Given their own choice the majority of the students supported problem solving assistance rather than a structured 'work through' tutorial. Helpsheets or help with resolving problems were mentioned by all but one group. IT confident members of two groups were happy to consider help being provided through online means, although this was not supported by the less IT confident members of those groups.
The problem of using online resources to help students develop their online information skills was raised by several of the groups who saw a paradox in that without the skills and knowledge imparted by the online course they wouldn't have the ability to locate the course in the first place.
The focus groups identified that asking most of the students to consider using the Internet unaided was taking them outside of their own comfort zones, and there was, therefore, resistance to this. The resistant students focused on discussing the support they thought they would need before they could start to feel comfortable with this study medium. The students didn't expect to be left to locate their own online tutorials, rather they expected this to be included in the course, with lecturers recommending a suitable tutorial and providing some training or guidance on its use. They also wanted ongoing personal support to be available.
The students who engaged with the idea of using online materials, and were keen to discuss how such materials could be developed to meet their needs, were the students who were already very comfortable with using the Internet. This group didn't feel a need for tutorial style sites as they felt they already had the required skills and wouldn't therefore use them. Their greatest need was for prompt help when they were using the Internet and encountered problems, such as needing guidance on how to evaluate the quality of a site, or reference an online article they had found. This group suggested FAQ's, asynchronous discussion boards and synchronous chat with both fellow students and lecturers as being solutions they would favour.
Where students were resistant to the idea of using online materials the reasons given were connected to lack of skills to use the materials, and preference for the more familiar lecturer led approach to teaching and support. There was no suggestion that learning to use the Internet effectively was unnecessary.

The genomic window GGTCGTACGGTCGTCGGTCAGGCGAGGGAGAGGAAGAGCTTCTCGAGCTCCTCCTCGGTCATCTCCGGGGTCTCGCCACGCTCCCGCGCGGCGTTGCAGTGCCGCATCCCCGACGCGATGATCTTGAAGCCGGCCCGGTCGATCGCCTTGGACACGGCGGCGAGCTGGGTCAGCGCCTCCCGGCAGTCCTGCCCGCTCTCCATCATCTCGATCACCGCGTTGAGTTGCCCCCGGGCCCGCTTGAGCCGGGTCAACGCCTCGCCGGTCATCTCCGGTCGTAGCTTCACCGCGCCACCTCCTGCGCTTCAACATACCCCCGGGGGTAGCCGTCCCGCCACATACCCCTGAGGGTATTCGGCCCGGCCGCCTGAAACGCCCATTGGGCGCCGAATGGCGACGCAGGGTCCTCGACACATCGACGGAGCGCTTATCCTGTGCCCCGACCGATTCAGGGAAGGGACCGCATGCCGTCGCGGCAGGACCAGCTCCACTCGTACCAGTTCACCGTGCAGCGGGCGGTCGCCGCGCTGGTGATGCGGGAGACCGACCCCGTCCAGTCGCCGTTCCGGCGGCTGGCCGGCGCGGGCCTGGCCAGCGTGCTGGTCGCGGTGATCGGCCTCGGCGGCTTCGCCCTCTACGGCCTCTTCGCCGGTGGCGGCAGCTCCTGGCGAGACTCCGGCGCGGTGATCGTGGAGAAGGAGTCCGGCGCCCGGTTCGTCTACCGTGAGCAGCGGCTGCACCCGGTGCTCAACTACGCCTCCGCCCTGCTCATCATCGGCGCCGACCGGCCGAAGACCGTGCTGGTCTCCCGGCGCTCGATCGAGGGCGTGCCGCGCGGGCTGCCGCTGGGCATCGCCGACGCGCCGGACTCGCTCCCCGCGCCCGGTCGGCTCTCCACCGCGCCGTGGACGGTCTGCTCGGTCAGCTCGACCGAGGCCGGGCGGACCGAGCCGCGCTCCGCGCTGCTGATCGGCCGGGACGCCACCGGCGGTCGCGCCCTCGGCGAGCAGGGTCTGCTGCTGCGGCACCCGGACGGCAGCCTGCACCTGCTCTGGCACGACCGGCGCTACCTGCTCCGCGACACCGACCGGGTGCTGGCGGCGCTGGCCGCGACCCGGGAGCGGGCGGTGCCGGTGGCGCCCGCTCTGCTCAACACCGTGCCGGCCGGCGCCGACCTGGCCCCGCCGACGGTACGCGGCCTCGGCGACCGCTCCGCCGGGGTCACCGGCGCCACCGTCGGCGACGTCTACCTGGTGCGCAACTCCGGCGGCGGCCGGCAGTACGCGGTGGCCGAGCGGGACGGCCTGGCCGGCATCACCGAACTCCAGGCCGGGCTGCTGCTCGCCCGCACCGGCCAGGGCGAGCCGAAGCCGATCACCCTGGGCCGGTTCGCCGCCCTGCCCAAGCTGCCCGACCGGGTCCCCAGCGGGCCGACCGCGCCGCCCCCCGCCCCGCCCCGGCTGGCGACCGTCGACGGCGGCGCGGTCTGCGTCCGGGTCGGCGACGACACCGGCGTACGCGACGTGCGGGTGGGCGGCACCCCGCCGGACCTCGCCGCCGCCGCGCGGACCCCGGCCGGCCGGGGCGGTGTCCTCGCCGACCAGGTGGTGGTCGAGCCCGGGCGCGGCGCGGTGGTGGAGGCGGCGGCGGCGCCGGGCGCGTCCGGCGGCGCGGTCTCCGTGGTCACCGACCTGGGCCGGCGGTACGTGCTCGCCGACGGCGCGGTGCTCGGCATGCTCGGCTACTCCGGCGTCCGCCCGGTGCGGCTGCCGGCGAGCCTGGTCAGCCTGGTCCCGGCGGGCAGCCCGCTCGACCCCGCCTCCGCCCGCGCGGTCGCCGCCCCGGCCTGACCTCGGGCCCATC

Addressing the needs of resistant students to encourage them to engage with online resources is a multifaceted challenge which includes, but also goes beyond, ensuring that students have the technical skills to use the computer.
One consideration is ensuring that the support available would meet the students' needs if they could be persuaded to try it. A flow chart has been developed (appendix 1) to help students think about where they can find help to develop or improve their searching skills, and where they may be able to get help if they are having problems. Whilst this version is generic it has the potential to be adapted into a local version, for example adding names of staff or details of other course or university specific information to be added. Academics are welcome to adapt this flow chart for local student support use, but please see the request for credit on the chart.
Managing student expectations is another aspect of promoting engagement. One possible reason for the reluctance to engage found in this study is that the students were all attending taught courses. The students therefore have a set of expectations about the educational experience they will encounter. Education can be contextualised according to the type of learning experience offered, characterised by the amount of contact that the student expects to have with the university and staff, that is, its location on the contact continuum (Figure 1).